Owners of German sports betting firm Tipico are eyeing potential buyers—Amaya in particular—for the company.
The four owners of Tipico have already instructed J.P. Morgan and Rothschild to look for options for the company including a possible sale, The Wall Street Journal reported, quoting sources familiar with the matter.
According to the report, the owners are hoping Tipico’s growth will attract firms such as Amaya Inc., 888 Holdings PLC and even William Hill. The sources believe Tipico will fetch between €1 billion ($1.12 billion) to €1.5 billion ($1.69 billion), in case of a sale.
Founded in 2004, Tipico offers in-store and online sports bets as well as casino games. The company is considered as Germany’s largest private sports betting company with an estimated €500 million in net revenue.
The operator, whose headquarter are based in Malta, is currently the official partner of Germany’s biggest football club, Bayern Munich. Aside from Germany, the company also has markets in Denmark, Belgium and Austria.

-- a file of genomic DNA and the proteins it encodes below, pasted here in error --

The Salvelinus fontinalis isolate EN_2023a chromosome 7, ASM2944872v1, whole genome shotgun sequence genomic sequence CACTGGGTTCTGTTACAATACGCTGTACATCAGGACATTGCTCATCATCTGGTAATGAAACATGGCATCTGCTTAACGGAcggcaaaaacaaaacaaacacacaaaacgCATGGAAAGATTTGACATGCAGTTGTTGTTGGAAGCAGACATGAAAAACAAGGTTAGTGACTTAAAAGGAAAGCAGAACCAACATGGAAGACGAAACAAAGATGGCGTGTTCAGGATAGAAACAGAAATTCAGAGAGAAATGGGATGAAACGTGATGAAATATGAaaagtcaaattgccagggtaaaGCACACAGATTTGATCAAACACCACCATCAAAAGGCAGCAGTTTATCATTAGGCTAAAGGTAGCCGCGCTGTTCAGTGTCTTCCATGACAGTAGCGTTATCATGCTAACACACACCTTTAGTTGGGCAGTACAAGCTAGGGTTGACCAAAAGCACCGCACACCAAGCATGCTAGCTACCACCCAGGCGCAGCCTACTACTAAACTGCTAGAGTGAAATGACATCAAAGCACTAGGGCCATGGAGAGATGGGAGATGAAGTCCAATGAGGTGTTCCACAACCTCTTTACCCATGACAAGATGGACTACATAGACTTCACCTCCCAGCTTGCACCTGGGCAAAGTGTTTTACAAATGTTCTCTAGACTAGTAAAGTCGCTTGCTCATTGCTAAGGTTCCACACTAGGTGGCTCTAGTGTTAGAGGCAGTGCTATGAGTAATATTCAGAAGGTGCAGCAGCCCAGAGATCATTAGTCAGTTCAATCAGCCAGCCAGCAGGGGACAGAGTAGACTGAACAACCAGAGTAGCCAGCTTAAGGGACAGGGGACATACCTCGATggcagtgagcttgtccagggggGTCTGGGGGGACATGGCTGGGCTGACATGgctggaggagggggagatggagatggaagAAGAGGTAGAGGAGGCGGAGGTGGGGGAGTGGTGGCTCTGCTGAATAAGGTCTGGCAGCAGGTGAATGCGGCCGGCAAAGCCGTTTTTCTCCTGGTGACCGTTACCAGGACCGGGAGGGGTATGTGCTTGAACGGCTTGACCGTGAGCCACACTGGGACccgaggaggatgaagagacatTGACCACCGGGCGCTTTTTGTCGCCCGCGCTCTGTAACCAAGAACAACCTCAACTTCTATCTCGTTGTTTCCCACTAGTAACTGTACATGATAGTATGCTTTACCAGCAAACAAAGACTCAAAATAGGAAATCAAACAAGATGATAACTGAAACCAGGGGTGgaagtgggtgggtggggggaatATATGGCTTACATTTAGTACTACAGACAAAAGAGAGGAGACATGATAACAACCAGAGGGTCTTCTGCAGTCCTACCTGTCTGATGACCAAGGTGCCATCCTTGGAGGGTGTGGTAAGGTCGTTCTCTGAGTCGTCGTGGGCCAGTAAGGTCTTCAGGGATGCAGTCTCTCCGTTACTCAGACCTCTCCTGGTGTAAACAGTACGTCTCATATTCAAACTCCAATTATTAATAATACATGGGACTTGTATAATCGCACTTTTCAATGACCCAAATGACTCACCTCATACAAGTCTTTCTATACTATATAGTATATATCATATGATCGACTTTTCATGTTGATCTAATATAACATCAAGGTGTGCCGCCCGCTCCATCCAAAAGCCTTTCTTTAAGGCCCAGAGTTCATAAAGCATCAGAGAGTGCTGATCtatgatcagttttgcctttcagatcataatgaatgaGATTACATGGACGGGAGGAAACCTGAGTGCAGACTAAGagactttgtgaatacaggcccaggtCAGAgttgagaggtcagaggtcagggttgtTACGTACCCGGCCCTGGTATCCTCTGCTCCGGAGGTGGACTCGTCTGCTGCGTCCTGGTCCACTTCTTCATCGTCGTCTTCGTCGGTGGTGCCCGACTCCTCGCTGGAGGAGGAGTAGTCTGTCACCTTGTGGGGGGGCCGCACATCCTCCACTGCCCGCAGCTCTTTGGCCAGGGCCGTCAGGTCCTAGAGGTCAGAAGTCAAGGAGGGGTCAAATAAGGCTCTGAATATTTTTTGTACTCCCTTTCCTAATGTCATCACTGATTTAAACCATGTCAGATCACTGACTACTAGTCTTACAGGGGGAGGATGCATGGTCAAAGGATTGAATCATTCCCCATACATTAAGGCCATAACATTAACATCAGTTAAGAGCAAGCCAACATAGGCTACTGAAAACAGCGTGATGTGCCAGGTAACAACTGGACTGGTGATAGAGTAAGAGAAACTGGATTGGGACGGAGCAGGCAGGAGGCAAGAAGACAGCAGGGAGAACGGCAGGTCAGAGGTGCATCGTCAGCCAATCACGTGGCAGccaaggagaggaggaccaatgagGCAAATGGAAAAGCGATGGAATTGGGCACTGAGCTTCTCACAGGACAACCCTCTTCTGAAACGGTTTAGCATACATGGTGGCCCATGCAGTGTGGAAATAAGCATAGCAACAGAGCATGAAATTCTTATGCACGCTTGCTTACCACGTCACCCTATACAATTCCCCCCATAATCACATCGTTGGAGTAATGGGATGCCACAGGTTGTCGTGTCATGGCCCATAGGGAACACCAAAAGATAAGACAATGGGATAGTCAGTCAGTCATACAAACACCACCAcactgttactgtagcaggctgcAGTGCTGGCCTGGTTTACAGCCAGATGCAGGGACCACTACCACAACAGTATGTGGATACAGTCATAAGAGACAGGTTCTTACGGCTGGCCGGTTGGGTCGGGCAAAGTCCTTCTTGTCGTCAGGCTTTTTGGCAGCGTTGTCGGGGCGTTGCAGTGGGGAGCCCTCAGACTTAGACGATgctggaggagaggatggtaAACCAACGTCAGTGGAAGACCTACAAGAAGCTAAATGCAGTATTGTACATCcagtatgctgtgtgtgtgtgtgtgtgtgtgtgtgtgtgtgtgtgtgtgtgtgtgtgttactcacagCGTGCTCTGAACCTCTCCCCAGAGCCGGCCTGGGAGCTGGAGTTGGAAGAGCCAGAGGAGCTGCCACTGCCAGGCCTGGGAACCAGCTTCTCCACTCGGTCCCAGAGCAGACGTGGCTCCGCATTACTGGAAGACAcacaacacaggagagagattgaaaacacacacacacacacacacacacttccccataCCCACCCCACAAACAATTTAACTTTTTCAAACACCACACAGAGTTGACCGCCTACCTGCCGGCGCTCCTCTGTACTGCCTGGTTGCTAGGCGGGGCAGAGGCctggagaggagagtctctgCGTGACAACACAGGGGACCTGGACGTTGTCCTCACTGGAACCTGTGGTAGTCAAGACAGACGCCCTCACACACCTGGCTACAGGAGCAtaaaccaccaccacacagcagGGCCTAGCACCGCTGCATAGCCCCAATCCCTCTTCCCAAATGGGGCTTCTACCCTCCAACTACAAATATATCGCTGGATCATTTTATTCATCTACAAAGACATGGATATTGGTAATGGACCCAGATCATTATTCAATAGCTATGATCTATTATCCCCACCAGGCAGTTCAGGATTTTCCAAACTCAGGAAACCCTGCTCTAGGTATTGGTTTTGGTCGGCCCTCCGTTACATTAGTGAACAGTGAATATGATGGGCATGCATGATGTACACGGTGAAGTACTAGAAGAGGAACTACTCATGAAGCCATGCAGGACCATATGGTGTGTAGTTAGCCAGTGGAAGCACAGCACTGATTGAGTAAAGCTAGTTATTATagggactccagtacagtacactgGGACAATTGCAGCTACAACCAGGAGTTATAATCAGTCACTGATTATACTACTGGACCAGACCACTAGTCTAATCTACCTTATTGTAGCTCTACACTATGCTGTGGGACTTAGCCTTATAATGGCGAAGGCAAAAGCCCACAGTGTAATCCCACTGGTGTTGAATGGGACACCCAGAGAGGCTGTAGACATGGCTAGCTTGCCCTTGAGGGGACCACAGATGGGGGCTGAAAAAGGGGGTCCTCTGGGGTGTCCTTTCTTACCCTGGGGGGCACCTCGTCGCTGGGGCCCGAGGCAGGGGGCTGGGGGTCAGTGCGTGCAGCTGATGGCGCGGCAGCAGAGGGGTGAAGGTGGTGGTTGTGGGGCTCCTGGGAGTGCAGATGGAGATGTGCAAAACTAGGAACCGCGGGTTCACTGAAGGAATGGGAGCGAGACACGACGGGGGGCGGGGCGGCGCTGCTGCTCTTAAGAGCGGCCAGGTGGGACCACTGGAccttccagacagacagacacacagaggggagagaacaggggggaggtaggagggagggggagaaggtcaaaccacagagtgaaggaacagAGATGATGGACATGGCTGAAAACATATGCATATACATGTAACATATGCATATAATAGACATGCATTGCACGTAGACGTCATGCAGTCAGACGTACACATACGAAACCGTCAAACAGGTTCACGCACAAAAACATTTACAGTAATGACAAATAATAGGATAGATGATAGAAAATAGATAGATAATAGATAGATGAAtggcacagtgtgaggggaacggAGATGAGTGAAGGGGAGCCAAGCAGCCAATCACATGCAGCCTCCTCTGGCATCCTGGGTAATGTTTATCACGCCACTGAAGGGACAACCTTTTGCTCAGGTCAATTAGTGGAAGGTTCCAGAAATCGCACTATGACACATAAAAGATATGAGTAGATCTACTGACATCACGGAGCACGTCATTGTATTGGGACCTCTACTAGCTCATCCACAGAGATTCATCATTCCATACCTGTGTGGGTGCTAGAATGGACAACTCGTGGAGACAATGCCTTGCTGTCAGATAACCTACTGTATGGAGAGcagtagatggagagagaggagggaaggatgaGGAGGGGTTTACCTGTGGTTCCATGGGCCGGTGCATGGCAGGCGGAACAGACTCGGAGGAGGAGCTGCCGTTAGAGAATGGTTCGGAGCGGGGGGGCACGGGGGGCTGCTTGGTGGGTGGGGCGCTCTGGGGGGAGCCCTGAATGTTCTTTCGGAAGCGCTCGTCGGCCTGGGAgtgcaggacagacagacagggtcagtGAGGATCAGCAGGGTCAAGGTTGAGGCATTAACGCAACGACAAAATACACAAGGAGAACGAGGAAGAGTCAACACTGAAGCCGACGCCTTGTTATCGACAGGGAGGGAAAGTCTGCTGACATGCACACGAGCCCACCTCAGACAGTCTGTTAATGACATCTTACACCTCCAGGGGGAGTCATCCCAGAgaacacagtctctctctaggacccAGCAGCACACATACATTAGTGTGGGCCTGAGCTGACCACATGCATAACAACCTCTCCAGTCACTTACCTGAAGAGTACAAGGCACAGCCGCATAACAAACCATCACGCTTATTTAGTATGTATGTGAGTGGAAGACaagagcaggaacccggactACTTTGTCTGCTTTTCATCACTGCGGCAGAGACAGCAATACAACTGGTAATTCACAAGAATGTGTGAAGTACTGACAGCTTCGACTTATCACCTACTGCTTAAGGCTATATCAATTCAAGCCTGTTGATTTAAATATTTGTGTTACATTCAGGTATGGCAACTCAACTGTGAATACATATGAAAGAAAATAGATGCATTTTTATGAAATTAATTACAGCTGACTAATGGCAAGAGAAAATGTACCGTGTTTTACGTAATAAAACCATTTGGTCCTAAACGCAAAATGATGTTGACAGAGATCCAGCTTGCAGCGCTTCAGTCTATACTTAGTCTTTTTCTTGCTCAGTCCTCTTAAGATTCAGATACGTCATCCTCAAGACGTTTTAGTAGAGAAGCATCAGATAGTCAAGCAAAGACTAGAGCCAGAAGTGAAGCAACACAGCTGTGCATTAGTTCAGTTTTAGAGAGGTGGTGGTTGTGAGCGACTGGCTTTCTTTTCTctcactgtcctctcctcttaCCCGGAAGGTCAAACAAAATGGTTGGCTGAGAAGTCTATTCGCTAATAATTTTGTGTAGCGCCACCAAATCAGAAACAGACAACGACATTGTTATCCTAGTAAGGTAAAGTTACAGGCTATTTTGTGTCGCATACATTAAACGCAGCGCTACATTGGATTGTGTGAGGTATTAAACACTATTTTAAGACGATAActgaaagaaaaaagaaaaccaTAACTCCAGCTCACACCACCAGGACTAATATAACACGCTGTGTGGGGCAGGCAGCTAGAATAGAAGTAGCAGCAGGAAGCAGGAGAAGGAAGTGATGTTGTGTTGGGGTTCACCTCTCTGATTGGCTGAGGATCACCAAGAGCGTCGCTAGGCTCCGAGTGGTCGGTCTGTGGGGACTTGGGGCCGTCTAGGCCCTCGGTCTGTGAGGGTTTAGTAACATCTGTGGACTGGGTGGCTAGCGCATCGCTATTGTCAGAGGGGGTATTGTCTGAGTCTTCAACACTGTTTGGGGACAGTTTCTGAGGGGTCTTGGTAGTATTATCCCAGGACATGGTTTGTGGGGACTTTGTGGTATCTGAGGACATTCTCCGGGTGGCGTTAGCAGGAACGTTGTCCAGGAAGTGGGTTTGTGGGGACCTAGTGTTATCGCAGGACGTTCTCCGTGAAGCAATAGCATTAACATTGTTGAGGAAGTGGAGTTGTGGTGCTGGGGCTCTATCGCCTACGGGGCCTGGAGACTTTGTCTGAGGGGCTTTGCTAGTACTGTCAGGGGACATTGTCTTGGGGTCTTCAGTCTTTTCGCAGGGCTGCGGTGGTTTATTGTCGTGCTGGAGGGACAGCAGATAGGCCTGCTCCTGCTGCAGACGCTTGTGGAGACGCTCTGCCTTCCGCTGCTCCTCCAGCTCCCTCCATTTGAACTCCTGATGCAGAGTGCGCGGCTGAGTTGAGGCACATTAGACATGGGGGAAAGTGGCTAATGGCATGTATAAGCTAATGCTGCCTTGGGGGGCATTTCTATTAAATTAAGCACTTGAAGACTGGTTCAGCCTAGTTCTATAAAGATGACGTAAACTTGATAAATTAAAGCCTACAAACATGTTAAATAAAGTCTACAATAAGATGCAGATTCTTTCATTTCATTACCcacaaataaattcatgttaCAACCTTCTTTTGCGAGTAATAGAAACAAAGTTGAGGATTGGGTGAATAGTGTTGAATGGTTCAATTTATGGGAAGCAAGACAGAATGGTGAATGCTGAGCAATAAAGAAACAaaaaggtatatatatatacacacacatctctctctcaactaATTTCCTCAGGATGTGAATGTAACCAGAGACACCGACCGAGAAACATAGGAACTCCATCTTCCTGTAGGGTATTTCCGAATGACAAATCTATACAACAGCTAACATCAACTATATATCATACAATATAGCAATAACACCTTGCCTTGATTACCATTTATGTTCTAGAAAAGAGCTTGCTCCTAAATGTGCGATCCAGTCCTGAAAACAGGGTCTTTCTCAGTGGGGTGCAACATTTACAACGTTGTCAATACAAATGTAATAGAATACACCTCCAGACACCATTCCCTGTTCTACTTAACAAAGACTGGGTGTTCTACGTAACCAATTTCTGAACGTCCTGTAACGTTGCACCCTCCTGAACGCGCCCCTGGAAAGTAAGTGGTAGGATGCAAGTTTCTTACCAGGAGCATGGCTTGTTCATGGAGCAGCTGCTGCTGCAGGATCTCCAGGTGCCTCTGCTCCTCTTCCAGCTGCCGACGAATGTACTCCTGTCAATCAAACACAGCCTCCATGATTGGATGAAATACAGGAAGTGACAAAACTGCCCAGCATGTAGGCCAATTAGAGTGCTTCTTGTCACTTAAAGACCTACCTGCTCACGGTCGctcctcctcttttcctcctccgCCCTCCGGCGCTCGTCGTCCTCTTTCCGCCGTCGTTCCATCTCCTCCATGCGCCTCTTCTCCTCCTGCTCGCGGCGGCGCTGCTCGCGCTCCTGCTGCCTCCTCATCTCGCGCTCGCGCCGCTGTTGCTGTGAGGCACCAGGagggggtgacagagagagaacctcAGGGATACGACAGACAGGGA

There is a possibility, however, that this pack leader’s high valuation will be undermined by Germany’s fuzzy gambling laws, according to SBC News. Industry experts say Tipico can be considered to be operating in a “legal gray zone,” and this might spook potential buyers of the firm.
The German government has been trying to deregulate its state-betting monopoly since 2008, to no avail. So far, only the German state of Schleswig-Holstein has awarded a number of private online gambling licenses, which will allow operators to operate alongside state-owned Oddset. Tipico was one of the operators to receive the said license.
The remaining states, all 15 of them, originally planned to award seven-year licenses to 20 companies in 2012, but the process was derailed by strong opposition from firms—Tipico included—that weren’t given a license. The case is still pending in the Hesse Ministry of the Interior and Sports.
If this ruckus ends with Tipico walking away with licenses to operate in all German states, it will definitely make the privately-held company a very attractive target for foreign investors who are looking to enter the one of the growing European gambling markets. But that still remains to be seen since it appears that 2015 is not going to be a lucky year for German sports betting operators.